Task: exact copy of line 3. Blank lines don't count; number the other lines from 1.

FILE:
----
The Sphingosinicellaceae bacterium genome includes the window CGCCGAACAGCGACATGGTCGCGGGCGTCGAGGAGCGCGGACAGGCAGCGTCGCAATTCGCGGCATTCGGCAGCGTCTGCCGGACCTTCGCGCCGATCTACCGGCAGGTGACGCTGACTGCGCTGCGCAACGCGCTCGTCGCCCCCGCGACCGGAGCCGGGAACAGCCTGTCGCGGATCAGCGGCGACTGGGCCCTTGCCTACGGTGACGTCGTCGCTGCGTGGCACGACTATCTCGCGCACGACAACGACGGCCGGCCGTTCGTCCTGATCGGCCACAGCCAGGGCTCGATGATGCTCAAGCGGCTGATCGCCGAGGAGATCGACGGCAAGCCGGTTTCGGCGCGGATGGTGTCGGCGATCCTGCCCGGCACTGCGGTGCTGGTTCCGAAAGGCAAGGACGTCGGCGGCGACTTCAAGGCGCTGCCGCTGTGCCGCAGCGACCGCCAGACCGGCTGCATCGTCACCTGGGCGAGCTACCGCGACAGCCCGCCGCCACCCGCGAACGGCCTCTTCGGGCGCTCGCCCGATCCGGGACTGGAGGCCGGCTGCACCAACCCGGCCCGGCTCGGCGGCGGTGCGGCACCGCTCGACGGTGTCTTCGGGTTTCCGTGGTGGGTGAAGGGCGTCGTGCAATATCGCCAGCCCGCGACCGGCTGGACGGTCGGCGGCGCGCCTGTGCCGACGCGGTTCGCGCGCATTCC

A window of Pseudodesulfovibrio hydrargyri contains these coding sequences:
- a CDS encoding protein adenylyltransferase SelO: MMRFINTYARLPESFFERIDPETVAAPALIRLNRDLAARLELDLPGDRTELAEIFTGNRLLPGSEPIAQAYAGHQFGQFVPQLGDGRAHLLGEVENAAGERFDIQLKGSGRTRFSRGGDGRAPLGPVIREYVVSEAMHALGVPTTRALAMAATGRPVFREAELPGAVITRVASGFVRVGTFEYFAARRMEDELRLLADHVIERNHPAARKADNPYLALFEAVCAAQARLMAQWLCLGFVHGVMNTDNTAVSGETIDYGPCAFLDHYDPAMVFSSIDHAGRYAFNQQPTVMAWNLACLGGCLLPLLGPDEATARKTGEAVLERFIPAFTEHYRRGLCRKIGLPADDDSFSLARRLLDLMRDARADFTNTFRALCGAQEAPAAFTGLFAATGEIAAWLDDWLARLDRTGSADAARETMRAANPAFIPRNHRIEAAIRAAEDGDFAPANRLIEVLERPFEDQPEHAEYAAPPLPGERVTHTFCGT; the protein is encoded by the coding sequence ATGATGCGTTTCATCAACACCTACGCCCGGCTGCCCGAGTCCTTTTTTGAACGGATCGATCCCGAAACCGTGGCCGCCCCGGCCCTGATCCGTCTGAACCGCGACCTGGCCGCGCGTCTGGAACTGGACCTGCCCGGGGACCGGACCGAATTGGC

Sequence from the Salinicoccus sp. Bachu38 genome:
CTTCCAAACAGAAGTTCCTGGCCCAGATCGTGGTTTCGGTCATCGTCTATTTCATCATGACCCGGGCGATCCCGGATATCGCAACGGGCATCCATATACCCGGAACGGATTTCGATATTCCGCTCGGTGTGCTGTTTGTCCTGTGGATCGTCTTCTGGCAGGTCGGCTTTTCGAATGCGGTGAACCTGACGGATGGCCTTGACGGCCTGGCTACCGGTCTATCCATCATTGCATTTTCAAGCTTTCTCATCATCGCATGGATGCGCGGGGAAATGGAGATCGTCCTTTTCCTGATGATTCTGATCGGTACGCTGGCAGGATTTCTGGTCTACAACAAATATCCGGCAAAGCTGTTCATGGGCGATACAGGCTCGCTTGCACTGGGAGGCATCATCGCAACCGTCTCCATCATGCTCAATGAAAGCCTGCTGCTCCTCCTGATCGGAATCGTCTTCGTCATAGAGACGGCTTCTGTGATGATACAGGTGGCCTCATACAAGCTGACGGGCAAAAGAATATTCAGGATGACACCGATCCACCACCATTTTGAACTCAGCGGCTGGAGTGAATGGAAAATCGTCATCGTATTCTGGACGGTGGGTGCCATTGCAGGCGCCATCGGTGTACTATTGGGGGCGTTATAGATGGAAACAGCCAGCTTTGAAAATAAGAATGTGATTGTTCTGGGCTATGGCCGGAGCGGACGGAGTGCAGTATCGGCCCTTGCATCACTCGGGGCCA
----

- a CDS encoding protein adenylyltransferase SelO: MMRFINTYARLPESFFERIDPETVAAPALIRLNRDLAARLELDLPGDRTELAEIFTGNRLLPGSEPIAQAYAGHQFGQFVPQLGDGRAHLLGEVENAAGERFDIQLKGSGRTRFSRGGDGRAPLGPVIREYVVSEAMHALGVPTTRALAMAATGRPVFREAELPGAVITRVASGFVRVGTFEYFAARRMEDELRLLADHVIERNHPAARKADNPYLALFEAVCAAQARLMAQWLCLGFVHGVMNTDNTAVSGETIDYGPCAFLDHYDPAMVFSSIDHAGRYAFNQQPTVMAWNLACLGGCLLPLLGPDEATARKTGEAVLERFIPAFTEHYRRGLCRKIGLPADDDSFSLARRLLDLMRDARADFTNTFRALCGAQEAPAAFTGLFAATGEIAAWLDDWLARLDRTGSADAARETMRAANPAFIPRNHRIEAAIRAAEDGDFAPANRLIEVLERPFEDQPEHAEYAAPPLPGERVTHTFCGT; the protein is encoded by the coding sequence ATGATGCGTTTCATCAACACCTACGCCCGGCTGCCCGAGTCCTTTTTTGAACGGATCGATCCCGAAACCGTGGCCGCCCCGGCCCTGATCCGTCTGAACCGCGACCTGGCCGCGCGTCTGGAACTGGACCTGCCCGGGGACCGGACCGAATTGGC